I feel like when you release music, or any kind of art really, you open yourself up completely, you are sharing your most intimate self and truth  – and that takes a lot of strength. However, it also puts yourself in a position to be vulnerable; there is a possibility of rejection, of “it’s not good enough” or “no one likes it, no one is ever going to listen to this”. And so I feel I am most proud of taking that risk.

Favourite music experience?

Any live music event. One of my top favourites was a Rex Orange County show from his PONY tour in the O2 Academy in Brixton. I think it was the tour’s closing show, and the energy from the music and the audience was just one of the best I’ve experienced so far.

Your favourite ways to network?

University has been the biggest “network-site” for me. Studying a music course you meet many people who are interested or already in the Music Industry. Also, never underestimate the power of social media. I feel like lockdown especially has had us all adapt to virtual networking, and sometimes sending a DM can spark a really interesting conversation – that is how I got to feature on a French radio.

Recently I attended the Sass and Snarl “How to sell your soul webinar”, and it introduced me (amongst other many cool things) to the networking platform The Dots, which I have started using for networking too.

The hardest part of getting to where you are now and how you overcame it?

Might sound a little clichéd, but I honestly feel like sometimes the biggest thing stopping you from going places is yourself. The hardest part for me was just letting go of the fear of “what if no one ever listens to me?” or “what if my music is actually sh*t?” and releasing that first single. It was hard to stop trying to make it perfect, but there came a moment where I just had to let it go. I think everyone in the Industry, whether you are an artist or not, feels like that sometimes, especially women – let’s stop doubting ourselves. Have the confidence to believe in yourself. If I got here in less than 6 months, where would I be if I had started 6 months earlier to that? Or even a year when the song was already finished and I was just dragging it along? Sometimes you just have to let it happen.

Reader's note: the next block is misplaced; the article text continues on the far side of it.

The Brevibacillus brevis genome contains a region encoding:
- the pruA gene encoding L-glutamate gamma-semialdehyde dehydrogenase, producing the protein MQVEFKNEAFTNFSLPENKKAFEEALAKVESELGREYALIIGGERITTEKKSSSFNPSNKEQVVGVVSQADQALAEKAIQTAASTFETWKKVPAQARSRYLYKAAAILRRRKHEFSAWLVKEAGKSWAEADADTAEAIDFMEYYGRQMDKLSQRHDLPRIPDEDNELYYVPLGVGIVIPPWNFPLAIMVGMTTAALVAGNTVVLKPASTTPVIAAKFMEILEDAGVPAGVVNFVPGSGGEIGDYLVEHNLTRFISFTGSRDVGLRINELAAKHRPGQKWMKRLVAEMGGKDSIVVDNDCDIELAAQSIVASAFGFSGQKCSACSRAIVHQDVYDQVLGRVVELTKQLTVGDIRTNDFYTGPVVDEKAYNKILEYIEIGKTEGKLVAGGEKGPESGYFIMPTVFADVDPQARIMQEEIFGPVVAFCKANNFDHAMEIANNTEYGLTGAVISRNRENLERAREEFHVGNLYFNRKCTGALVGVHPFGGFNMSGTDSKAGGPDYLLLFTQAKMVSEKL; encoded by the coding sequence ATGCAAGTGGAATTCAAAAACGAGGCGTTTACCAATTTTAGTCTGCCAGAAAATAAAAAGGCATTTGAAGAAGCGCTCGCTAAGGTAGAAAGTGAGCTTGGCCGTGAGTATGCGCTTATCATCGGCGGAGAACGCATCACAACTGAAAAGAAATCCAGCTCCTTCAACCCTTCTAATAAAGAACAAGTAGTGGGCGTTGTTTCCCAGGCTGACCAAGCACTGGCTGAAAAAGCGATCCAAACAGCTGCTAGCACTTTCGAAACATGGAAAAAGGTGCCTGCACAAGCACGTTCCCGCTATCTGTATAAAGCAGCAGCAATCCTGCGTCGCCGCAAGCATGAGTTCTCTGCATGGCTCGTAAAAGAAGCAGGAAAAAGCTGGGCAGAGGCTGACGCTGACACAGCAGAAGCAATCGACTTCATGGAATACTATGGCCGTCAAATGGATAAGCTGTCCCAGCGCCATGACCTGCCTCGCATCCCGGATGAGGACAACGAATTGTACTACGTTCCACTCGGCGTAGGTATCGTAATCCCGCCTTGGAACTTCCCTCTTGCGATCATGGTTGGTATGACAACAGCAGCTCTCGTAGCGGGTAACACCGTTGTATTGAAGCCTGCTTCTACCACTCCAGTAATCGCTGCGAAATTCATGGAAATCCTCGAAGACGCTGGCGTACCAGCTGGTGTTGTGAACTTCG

What content have you been loving?

I’ve been loving seeing artists uploading raw, un-edited videos of covers or their own songs to Instagram, and the casual “Instagram lives” where they perform a “mini concert”. I think in that sense, lockdown has given us a more natural version of these big artists we are used to seeing on professional sets in music videos, now letting us into their own space.

What women should we be looking up to right now?

If I’m going to stick to music for this one, obviously SZA cause she’s a badass.

But a bit closer to home, I really admire London’s singer songwriter Joy Crookes. I recently attended a webinar where she was interviewed, amongst three other amazing creators, and I loved her energy and how she is finding her voice in the Industry through embracing her roots. I have always been really into poetry, so I also love how raw and sincere her lyrics are, and her amazing story-telling ability.

What advice would you give to creatives starting out?

Surround yourself with people that are doing what you aim to do. The type of energy and people you have around you is so important. Seeing someone that is pursuing similar or the same dreams as you will make you bounce off their energy and push forward towards achieving your goals.

How can you stand out in the music industry?

Own what you create. Believe in yourself and put out your truth with no shame.

Or attend the Sass and Snarl “How to sell your soul” – honestly they have better tips than I do!

Do you notice a lack of equality and representation? 

Is there someone who doesn’t?

LISTEN FOLLOW PAOLA LEVITCH